Fri | Aug 12, 2022

Jamaicans urged to step up climate mitigation efforts

Published:Friday | July 1, 2022 | 12:09 AM
Claudine Allen (left), general manager of the JN Foundation and member ombudsman at The Jamaica National Group; and Professor Tannecia Stephenson, head of the Physics Department at The University of the West Indies, Mona, participate in the recently conclu
Claudine Allen (left), general manager of the JN Foundation and member ombudsman at The Jamaica National Group; and Professor Tannecia Stephenson, head of the Physics Department at The University of the West Indies, Mona, participate in the recently concluded Jamaica 60 Diaspora Conference on climate change and diaspora engagement.

Professor Tannecia Stephenson, head of the Physics Department at The University of the West Indies, Mona, says Jamaica will have to increase climate-mitigation and adaptation efforts to address the effects of climate change.

She says this has become important as climate models project that the country will experience more intense storms and rainfall, increased temperatures and rising sea levels.

“The response to climate change is everybody’s business; that is a message to all – private sector, public sector, communities, schools and institutions,” she said, noting that the emission of greenhouse gases has to be reduced.

Stephenson was addressing a session of the recently concluded Jamaica 60 Diaspora Conference on climate change and diaspora engagement.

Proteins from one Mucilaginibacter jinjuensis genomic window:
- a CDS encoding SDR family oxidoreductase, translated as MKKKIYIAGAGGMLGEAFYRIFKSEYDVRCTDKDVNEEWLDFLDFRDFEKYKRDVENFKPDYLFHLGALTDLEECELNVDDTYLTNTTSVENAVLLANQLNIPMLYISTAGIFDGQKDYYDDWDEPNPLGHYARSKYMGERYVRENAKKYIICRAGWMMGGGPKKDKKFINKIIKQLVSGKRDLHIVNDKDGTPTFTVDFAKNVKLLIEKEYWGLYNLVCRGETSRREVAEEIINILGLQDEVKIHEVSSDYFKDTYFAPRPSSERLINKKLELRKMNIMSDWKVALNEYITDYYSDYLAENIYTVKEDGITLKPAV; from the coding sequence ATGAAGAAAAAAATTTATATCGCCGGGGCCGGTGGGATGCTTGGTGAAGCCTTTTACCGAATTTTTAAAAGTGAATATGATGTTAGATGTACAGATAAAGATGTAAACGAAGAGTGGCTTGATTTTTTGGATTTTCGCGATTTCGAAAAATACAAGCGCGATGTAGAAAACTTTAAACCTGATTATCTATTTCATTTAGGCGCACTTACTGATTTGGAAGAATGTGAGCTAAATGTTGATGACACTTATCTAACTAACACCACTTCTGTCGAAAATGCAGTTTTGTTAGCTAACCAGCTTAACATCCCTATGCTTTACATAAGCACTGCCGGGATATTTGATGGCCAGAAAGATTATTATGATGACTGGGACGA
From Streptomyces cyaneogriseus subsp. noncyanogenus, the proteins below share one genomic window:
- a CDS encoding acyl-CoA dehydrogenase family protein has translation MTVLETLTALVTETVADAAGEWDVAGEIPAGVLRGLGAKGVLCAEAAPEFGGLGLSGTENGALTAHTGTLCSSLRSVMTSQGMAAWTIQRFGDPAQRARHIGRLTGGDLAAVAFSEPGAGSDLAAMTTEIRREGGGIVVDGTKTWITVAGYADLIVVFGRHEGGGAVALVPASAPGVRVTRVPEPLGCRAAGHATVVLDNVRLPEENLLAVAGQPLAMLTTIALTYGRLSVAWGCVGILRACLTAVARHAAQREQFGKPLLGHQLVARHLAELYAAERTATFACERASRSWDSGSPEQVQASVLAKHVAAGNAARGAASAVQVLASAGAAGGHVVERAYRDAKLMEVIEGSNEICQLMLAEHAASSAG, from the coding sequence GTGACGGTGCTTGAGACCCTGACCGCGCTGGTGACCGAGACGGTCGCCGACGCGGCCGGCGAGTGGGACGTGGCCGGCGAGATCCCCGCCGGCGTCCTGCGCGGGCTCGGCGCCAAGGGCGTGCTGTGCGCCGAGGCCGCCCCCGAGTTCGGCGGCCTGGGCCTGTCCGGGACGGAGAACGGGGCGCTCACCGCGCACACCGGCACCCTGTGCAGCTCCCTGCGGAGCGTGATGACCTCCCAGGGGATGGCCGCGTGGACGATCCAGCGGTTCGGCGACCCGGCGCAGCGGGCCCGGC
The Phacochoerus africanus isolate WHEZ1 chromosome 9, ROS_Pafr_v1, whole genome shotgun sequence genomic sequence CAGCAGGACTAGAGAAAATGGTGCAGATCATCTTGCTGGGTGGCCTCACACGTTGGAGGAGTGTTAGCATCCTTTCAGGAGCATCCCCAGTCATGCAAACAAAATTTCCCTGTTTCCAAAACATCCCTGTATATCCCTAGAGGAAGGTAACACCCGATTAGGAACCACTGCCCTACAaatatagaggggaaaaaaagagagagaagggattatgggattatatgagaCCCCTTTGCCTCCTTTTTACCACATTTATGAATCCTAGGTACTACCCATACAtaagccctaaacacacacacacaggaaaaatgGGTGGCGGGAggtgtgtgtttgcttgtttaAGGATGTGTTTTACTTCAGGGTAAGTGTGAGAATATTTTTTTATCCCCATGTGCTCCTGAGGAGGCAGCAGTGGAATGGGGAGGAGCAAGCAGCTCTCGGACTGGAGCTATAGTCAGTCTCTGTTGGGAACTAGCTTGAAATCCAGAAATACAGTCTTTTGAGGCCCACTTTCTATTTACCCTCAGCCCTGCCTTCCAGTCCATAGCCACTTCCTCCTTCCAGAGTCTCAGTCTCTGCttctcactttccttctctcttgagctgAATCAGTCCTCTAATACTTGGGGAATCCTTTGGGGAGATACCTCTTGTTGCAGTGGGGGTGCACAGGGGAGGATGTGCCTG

“Communities should use the information that we are going to be hotter and drier, on average, with more intense rain events, and position themselves to do river training and to change agricultural practices. Some are not just good business practices, they are things we can do in response to climate change,” she said, recommending the planting of more trees to increase vegetation so as to reduce carbon dioxide in the atmosphere.

She also underscored the importance of public education, which she said can convey the message of climate adaptation.

COLLECTIVE EFFORT

Supporting Stephenson on the importance of public education to get the message out, Elizabeth Mullings-Smith, managing director of Maya Blue Limited, environment management consultants and Global Jamaica Diaspora Council member with oversight for development issues, also added that collective core behaviours will need to change and embrace the fact that we are actually living within the period of climate change. She also said that it is important that all ministries, departments and agencies work collaboratively and collegiately to develop aligned adaptation strategies, policies and investment plans to enable national resilience.

Claudine Allen, general manager of the JN Foundation and member ombudsman at The Jamaica National Group, who chaired the session, said climate change needs to be urgently addressed. She pointed out that there has been a lot of research done on the topic.

“We need to now put those research findings into action. Each Jamaican, company, (government) ministries and each Jamaican living overseas can help in that fight as well,” she added.

“We need to get every Jamaican to care enough, to take personal responsibility to protect the environment, to think ‘pro-climate survival’ in everyday actions. We need to get every Jamaican architect, urban planner, contractor to think climate adaptation and survival in their work, even before laying any blocks,” she suggested.

She noted that the JN Foundation, through the Water Project Jamaica, has developed a homeowner’s guide which provides specifications and requirements to guide the construction and retrofitting of homes, in order to strengthen water conservation and mitigate loss. The guide can be accessed on the JN Foundation website at www.jnfoundation.com.

editorial@gleanerjm.com